This article in the Guardian is going to infuriate British readers — not that they have any particular right to be infuriated, while British territories continue to operate as tax havens.
None of this is sustainable in the long run, and we need to start planning for the long run now.
4 replies on “More bad publicity”
It was only a matter of time until this got us into trouble. For example, as far as I know Microsoft puts all of its revenue for Europe, Middle East and Africa through Dublin, despite very little product (windows) development occurring here…..
I’m surprised we’ve gotten a away with these things for so long. That said, short of harmonising taxes is there anything the EU can really do about this?
Microsoft isn’t really in the same situation as the companies in the article. MS has a substantial Dublin presence that creates value. For any mature software product, much (probably most) of the value is created or maintained by stuff outside the codebase (support, consulting, 3rd party software, translation, customization, marketing …..). This is the sort of stuff that is (apparently) done or organized by MS from Sandyford, for MS in EMEA.
Of course they probably also leverage the tax environment.
And no, I don’t work for MS, and never have.
Doesn’t this say more about the UK’s rules in determining foreign status than it does Ireland’s rules in accommodating these firms?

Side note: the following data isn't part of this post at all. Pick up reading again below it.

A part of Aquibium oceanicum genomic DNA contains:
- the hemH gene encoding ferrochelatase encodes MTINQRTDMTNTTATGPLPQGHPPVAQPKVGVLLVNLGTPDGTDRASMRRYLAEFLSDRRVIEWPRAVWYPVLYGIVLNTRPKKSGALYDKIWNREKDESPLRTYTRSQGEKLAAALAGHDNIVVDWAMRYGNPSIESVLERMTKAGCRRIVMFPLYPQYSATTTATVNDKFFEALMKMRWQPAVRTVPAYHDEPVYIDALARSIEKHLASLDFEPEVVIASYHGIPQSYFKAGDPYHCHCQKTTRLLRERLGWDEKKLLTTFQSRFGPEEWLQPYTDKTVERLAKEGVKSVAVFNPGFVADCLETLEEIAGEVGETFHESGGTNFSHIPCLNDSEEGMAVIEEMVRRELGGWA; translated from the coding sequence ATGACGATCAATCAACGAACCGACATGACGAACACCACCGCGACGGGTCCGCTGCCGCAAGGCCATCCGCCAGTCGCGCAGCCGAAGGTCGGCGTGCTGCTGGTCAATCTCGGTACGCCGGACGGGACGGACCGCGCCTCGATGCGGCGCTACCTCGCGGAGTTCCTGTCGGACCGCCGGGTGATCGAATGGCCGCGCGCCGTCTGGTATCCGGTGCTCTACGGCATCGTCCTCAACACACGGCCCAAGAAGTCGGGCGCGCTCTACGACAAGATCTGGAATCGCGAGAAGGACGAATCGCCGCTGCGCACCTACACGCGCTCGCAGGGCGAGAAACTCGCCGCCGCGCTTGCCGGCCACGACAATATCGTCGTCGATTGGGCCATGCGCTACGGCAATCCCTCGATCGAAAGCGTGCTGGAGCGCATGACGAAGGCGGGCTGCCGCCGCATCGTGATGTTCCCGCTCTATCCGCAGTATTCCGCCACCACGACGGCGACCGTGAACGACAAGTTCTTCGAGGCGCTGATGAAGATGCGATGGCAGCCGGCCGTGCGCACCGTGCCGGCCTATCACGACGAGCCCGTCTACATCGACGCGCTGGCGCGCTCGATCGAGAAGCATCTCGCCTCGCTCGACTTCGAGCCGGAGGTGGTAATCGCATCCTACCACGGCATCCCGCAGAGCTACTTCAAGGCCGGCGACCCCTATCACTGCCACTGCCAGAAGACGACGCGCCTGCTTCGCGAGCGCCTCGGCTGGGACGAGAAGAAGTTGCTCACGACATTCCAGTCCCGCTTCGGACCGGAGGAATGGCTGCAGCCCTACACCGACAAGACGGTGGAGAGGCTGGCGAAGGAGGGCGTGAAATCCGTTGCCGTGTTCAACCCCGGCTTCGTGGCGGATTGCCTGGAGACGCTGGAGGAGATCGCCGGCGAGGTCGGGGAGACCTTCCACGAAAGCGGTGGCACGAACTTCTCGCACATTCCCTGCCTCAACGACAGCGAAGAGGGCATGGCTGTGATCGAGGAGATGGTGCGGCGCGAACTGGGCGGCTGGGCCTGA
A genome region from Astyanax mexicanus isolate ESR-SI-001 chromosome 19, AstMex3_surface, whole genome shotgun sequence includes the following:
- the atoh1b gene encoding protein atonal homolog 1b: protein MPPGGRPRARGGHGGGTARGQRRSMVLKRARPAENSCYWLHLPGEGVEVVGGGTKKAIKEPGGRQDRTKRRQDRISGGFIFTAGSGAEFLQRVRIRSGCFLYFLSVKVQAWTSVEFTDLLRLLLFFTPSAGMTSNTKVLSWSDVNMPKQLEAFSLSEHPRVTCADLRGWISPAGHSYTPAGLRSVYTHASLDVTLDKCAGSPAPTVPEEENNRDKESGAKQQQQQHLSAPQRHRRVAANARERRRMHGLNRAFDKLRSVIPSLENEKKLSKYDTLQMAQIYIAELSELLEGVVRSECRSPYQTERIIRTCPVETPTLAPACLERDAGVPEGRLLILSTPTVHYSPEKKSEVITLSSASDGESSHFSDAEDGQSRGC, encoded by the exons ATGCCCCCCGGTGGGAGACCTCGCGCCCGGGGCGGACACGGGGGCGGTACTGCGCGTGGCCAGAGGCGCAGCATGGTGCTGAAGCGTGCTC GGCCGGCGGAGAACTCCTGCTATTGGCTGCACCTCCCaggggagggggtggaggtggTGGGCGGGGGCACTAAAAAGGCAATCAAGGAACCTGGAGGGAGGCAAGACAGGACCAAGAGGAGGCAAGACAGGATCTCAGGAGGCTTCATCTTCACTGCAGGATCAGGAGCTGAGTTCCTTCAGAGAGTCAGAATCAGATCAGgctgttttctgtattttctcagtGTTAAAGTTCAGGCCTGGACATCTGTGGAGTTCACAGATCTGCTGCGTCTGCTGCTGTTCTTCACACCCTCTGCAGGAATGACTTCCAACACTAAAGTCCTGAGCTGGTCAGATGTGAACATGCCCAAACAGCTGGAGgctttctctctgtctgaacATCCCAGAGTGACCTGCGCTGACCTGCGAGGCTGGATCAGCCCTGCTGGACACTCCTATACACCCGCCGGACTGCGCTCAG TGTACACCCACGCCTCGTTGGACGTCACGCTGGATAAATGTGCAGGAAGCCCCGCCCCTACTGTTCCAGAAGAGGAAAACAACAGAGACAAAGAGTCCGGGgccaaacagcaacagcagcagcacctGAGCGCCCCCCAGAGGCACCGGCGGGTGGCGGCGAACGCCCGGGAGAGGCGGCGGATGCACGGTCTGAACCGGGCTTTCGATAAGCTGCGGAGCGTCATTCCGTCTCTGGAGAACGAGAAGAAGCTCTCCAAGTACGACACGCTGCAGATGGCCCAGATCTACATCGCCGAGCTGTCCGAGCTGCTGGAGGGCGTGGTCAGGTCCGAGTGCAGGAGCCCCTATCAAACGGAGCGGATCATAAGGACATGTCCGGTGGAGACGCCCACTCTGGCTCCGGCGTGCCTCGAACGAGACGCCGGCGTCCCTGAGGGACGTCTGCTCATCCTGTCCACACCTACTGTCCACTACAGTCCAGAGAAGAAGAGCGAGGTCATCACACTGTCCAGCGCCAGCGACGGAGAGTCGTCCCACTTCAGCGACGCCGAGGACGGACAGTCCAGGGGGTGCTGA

The Microsoft deal is based on “registered cost-sharing agreements”. How these work is that if the Irish operations servicing the EMEA region expect to derive say 40 percent of the revenues from a new innovation and the US expects 60 percent, then the Irish subsidiary agrees to pay 40 percent of the cost of the necessary R&D no matter where it is done. These are the tax agreements in place at present. Of course there are loopholes that can be exploited. (My students find them easy to identify).
The US Deficit Reduction Act of 1984 rescinded an exemption that allowed US firms to transfer IP developed in the US to lower tax locations without triggering US tax liability, as long as the goods produced by the intangibles were sold outside the United States. I am speculating that further moves in this direction might be in store. This is much more likely than the US moving on the deferral of profit repatriation about which some commentators expressed fears over the course of the Obama campaign.
Moves against IP and HQ offshoring would cost Ireland corporation tax revenues but should have minimal employment effects.